NOTE: The broth was allowed to cool a bit, then placed in a large bowl with a cover. He refrigerated it overnight. Next day, he skimmed any fat that rose to the top. Some broth was used to prepare the shanks; the remaining broth was stored in smaller containers and placed in the freezer for future recipes.

Day 2 – Serving Day:
Lamb shanks and vegetables ready to serve
First, Doug sautéed 1 medium onion - chopped, 3 chopped carrots, 2 stalks chopped celery and 2 chopped garlic cloves in 2 Tbsp. olive oil in a large pot. Then he added the shanks, 2 bay leaves, 2 cups of the lamb broth, and seasoned with salt and pepper to taste.

He placed a cover on the pot; brought it to a boil, then reduced the heat to simmer -at this point the pot cover was tilted. The shanks simmered for about 1 to 1 1/2 hours while Doug checked periodically to make sure there was still enough liquid and that everything was cooking without burning. He checked to see if the seasonings needed to be adjusted.

Once done, the tender, falling-off-the-bone lamb, was served in individual bowls over a bed of cooked noodles (rice or bulgur pilaf would be great side dishes, too!) with plenty of the veggies and cooking liquid from the pot.

Crusty bread (for dipping into the juices) and salad accompaniments helped make this a most-satisfying meal!

By the way, one shank fed the two of us!

Some of the meat from the second shank was shredded and added to a string bean stew, while smaller bits of leftover meat were turned into a breakfast hash with over-medium eggs on top!

Wednesday, January 3, 2018

Lamb Meatballs with Pomegranate Glaze - a tasty holiday appetizer!

Armenian Christmas is almost here!

Two recipes which are must-haves for Armenian Christmas Eve and Armenian Christmas Day include Nevik (spelling varies!) and Anoush Abour.
Nevik, an Armenian Christmas Eve specialty
Anoush Abour, literally meaning 'sweet soup' which is traditionally  served on Armenian Christmas Day - January 6th.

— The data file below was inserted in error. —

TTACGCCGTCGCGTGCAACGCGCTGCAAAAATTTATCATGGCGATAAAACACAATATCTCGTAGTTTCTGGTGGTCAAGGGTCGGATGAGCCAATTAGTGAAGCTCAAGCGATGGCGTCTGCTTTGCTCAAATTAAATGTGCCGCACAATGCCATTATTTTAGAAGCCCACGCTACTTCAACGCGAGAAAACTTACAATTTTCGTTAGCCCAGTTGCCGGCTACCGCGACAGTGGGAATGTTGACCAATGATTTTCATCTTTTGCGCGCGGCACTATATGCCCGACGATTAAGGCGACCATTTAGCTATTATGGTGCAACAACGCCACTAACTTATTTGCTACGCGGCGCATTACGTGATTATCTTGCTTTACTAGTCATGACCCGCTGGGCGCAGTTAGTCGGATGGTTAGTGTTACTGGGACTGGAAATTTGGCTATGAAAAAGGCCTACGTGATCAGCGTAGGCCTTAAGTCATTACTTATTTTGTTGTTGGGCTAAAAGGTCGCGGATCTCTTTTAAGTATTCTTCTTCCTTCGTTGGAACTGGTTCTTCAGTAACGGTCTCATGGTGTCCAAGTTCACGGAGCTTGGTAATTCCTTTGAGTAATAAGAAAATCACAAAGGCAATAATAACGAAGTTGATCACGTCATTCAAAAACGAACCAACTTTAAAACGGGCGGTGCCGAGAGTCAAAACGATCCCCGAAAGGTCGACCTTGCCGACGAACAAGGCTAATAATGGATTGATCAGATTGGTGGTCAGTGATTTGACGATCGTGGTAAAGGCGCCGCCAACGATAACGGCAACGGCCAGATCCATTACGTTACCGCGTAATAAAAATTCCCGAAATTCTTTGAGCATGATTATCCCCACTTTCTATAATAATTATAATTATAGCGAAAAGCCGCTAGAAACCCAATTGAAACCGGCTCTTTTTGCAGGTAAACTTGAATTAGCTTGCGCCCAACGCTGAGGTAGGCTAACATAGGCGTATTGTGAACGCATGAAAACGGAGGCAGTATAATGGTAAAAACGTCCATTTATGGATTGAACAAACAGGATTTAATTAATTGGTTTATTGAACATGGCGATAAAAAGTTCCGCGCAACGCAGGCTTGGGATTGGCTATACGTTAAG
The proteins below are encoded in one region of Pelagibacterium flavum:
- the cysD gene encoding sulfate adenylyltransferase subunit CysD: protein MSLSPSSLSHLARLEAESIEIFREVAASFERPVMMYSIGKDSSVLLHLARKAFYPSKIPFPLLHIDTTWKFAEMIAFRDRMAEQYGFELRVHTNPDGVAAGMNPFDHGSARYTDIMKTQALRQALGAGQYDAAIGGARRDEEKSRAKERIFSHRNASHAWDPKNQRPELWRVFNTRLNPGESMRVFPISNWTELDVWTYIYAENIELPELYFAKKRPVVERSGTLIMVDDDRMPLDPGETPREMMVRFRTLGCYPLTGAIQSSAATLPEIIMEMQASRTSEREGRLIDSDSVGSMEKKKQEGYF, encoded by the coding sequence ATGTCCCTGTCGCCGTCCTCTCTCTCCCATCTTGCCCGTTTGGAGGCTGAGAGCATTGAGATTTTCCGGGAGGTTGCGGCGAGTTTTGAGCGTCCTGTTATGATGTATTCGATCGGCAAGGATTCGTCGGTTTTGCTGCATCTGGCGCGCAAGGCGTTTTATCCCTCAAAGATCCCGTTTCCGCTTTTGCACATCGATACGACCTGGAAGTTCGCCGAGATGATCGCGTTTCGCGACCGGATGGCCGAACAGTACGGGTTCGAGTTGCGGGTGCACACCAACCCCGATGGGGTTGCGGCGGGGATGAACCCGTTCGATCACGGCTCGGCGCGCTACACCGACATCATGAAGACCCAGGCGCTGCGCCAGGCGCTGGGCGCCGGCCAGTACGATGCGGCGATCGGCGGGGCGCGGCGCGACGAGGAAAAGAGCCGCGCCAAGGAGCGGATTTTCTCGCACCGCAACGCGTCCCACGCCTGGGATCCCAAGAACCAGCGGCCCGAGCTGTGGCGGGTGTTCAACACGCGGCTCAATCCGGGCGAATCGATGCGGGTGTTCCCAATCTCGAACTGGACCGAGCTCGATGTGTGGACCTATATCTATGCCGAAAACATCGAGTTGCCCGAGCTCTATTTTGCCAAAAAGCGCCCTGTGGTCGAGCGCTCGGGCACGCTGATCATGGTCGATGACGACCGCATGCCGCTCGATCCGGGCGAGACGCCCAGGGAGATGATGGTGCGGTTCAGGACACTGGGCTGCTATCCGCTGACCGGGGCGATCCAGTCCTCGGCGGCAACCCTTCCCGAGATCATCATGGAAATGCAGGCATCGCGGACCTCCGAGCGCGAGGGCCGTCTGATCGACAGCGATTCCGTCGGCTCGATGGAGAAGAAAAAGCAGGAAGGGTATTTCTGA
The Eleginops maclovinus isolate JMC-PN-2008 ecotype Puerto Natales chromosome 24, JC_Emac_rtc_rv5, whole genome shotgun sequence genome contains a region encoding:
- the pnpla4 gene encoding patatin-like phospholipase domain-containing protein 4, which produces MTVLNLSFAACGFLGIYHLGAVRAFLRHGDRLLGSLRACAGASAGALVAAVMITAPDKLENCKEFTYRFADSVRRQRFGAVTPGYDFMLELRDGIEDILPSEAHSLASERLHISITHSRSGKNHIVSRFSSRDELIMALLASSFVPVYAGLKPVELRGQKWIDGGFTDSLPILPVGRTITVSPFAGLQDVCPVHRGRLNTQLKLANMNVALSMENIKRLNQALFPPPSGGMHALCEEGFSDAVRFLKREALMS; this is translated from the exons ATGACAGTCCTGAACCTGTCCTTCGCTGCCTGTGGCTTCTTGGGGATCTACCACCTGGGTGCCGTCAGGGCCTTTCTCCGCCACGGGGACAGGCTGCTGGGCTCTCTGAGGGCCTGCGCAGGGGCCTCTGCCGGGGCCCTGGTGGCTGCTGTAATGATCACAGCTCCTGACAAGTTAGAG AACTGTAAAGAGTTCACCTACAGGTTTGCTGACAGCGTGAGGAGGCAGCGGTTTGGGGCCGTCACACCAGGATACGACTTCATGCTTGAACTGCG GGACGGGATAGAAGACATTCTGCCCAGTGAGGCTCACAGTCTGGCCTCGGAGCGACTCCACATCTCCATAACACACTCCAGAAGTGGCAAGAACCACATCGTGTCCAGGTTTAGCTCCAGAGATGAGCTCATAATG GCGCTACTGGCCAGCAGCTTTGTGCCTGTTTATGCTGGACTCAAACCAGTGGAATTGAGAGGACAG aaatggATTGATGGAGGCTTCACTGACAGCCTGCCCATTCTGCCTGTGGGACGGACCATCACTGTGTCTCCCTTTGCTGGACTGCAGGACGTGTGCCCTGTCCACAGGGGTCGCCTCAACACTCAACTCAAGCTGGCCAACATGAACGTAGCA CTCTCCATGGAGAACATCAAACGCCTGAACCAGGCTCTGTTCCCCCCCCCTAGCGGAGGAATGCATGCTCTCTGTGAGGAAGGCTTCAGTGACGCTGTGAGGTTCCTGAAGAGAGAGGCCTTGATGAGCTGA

For a delicious addition to your celebration menu – or anytime, you might like to try these lamb meatballs with pomegranate glaze as an appetizer. This recipe was adapted from one found in the NY Times. For a little something extra, prepare a minty-yogurt sauce to serve as a dip.

The Armenian Kitchen wishes you and yours, Shnorhavor Nor Dari yev Soorp Dznount – Happy New Year and Merry Christmas!
Lamb Meatballs with Pomegranate Glaze (Photo from the NY Times)

Lamb Meatballs with Pomegranate Glaze

1 pound ground lamb
1 small clove garlic, minced
1/2 tsp. lemon zest
1 to 2 tsp. lemon juice
1 tsp. dried mint, crushed
1/2 tsp. kosher salt
1/2 tsp. black pepper
 Olive oil, for cooking

Glaze: 3 tablespoons pomegranate molasses (sold in Middle Eastern stores, or you can make your own)
Garnish: finely chopped fresh mint, parsley, and/or pomegranate arils, if desired


In a large bowl, gently mix together the lamb, garlic, lemon zest and juice, crushed dried mint, salt, and pepper until combined. Form into 1-inch meatballs.

Heat 2 tbsp. olive oil in a large skillet over medium-high heat. Arrange meatballs so that they are not touching. Cook on all sides until browned on the surface and cooked through in the center. (About 7-10 minutes.) NOTE: If meatballs begin to get too brown, reduce heat to prevent burning.

Place cooked meatballs on a paper towel-lined plate to remove any excess grease.
Arrange meatballs on a serving dish and brush with pomegranate molasses. 

Garnish with chopped mint, parsley, and/or pomegranate arils, if desired. 
Serve using frilly toothpicks for a festive touch!

Minty Yogurt Sauce
(Make this at least one hour before serving so that flavors can combine.)

3/4 cup plain yogurt
dash of kosher salt
3 Tbsp. fresh mint, finely chopped, or 1 tsp. dried mint, crushed

Mix the ingredients together until blended. Cover and refrigerate until serving time.

Friday, December 29, 2017

It’s time to revisit two traditional Armenian recipes for the New Year!

Sonia Tashjian has been a contributor and friend  to The Armenian Kitchen for many years. 

Today, I am re-posting two of her special recipes which are traditionally served in celebration of the New Year.

Dare Hats, a traditional bread, and Tsal-Tsul, paklava. (Click on the recipe names to view each post.)

Sonia Tashjian's Dare Hats

Sonia's Tsal-Tsul

We at The Armenian Kitchen wish you a New Year filled with Joy, Peace, Love, and Good Eating!

Friday, December 22, 2017

It’s not too late to make these sweet treats for Christmas!

Christmastime conjures up images of tables filled with beautifully adorned cookies, candies and sweets. Over the years, The Armenian Kitchen has posted a fair share of specialty desserts suitable for holidays – or any day!

Because Christmas Day is near, here a just a few simple recipes you might like to make.